Andy Warhol at Ristorante Dante e Beatrice (Naples, Italy) circa 1980
Copyright © The Andy Warhol Foundation for the Visual Arts, Inc
Stanford University Libraries
Contributed by Sabrina Lin (Bowdoin College, ’21)
In 1983, English artist Tom Phillips translated and illustrated his own version of Dante’s Inferno.
“Phillips intended that his illustrations should give a visual commentary to Dante’s texts. As he writes in his notebook, ‘The range of imagery matches Dante in breath encompassing everything from Greek mythology to the Berlin Wall, from scriptural reference to a scene in an abattoir, and from alchemical signs to lavatory graffiti.’ And the range of modes of expression is similarly wide, including as it does, early calligraphy, collage, golden section drawings, maps, dragons, doctored photographs, references to other past artworks and specially programmed computer generated graphics.
“‘I have tried in this present version of Dante’s Inferno which I have translated and illustrated to make the book a container for the energy usually expended on large scale paintings… The artist thus tries to reveal the artist in the poet and the poet helps to uncover/release the poet in the artist.’” —Notes on Dante’s Inferno, Tom Phillips’ website
Phillips also co-directed A TV Dante with Peter Greenaway in 1986.
Read more about Tom Phillips here.
“A series of Black and White photographs produced using alternative manual processes, featuring scenes from Dante’s Divine Comedy.
[. . .]
Many of my previous works have referenced classical literature and mythology (Hamlet, Maenads, etc). The subject of this project involves creating intimate portraits of characters referenced in Dante Alighieri’s Divine Comedy. Specifically, I will be illustrating a number of souls from the first book in the series: The Inferno. I have had a long standing interest in the graphic quality and descriptiveness that Dante dictates in this work, and I believe that my photographic style and choice of medium will do great justice in giving life to these characters. I greatly admire the works of the Great Illustrator/Printmaker Gustave Dore, and my favorite contemporary Artist/Printmaker Barry Moser, who have both produced amazing images inspired by Dante. In the works of the aforementioned artists, high contrast renderings of often graphic and disturbing images are manifested through their respective mediums to present a dark underworld and its inhabitants as described by Dante. My intention is to bring Dante’s characters out of the realm of illustration and breath life into them through photographic realization, thereby actualizing their spirits (in a very surreal and ethereal manner) as real people.” –John Ransom, Kickstarter, August 3, 2013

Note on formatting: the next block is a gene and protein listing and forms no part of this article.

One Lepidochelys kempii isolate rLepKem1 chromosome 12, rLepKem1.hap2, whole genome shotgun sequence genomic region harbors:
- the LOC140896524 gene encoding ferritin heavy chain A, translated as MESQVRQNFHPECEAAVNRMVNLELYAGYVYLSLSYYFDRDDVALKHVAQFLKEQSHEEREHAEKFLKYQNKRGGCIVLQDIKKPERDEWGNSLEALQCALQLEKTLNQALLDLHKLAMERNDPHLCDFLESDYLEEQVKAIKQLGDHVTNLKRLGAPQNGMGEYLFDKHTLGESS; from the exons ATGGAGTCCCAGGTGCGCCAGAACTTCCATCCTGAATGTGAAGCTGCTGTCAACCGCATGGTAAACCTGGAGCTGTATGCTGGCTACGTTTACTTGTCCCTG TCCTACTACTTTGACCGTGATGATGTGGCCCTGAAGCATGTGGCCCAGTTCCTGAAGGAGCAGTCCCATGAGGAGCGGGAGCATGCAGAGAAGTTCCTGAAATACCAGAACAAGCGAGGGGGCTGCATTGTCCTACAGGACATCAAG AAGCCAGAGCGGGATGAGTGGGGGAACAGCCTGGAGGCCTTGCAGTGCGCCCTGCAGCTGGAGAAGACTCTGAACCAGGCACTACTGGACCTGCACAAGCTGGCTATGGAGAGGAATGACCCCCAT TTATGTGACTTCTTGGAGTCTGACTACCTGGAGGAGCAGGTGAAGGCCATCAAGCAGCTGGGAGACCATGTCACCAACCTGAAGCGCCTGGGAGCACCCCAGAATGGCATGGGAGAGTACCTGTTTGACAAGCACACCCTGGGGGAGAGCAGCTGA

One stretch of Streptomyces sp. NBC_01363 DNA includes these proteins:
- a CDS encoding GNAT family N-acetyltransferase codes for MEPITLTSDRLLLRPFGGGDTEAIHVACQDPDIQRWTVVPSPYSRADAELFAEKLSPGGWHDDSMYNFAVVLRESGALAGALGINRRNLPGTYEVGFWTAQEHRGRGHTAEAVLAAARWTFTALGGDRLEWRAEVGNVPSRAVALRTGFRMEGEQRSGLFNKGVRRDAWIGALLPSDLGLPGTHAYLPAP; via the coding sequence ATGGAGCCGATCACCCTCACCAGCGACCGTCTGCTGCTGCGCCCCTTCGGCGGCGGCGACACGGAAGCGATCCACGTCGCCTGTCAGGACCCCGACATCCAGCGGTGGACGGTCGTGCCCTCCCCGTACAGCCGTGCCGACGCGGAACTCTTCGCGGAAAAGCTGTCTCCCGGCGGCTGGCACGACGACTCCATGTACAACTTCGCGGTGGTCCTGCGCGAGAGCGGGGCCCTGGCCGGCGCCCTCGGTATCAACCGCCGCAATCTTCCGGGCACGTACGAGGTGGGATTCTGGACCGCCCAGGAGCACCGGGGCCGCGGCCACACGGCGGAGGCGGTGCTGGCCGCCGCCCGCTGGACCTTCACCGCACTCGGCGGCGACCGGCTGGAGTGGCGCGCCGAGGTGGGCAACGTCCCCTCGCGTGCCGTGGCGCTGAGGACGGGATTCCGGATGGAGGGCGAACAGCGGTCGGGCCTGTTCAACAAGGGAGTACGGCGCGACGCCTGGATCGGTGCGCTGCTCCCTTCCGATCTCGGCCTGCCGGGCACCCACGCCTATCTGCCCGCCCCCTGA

“I stumbled upon this image, titled ‘Hypnosis’, while looking through a fashion editorial earlier this week. The shot features model Jourdan Dunn dressed in Iris Van Herpen. It was lensed by Nick Knight and styled by Edward Enninful. The image will be included in British Vogue’s current November issue .
“The shot immediately reminds me of Dante’s entrance into earthly Paradise (in particular, it reminds me of Amos Nattini’s rendition of the scene). The similarity between the colors used, compositions of the frames, and the depictions of Beatrice is, to me, undeniable.” –Contributor Wade Pryor
Contributed by Wade Pryor, Harvard ’20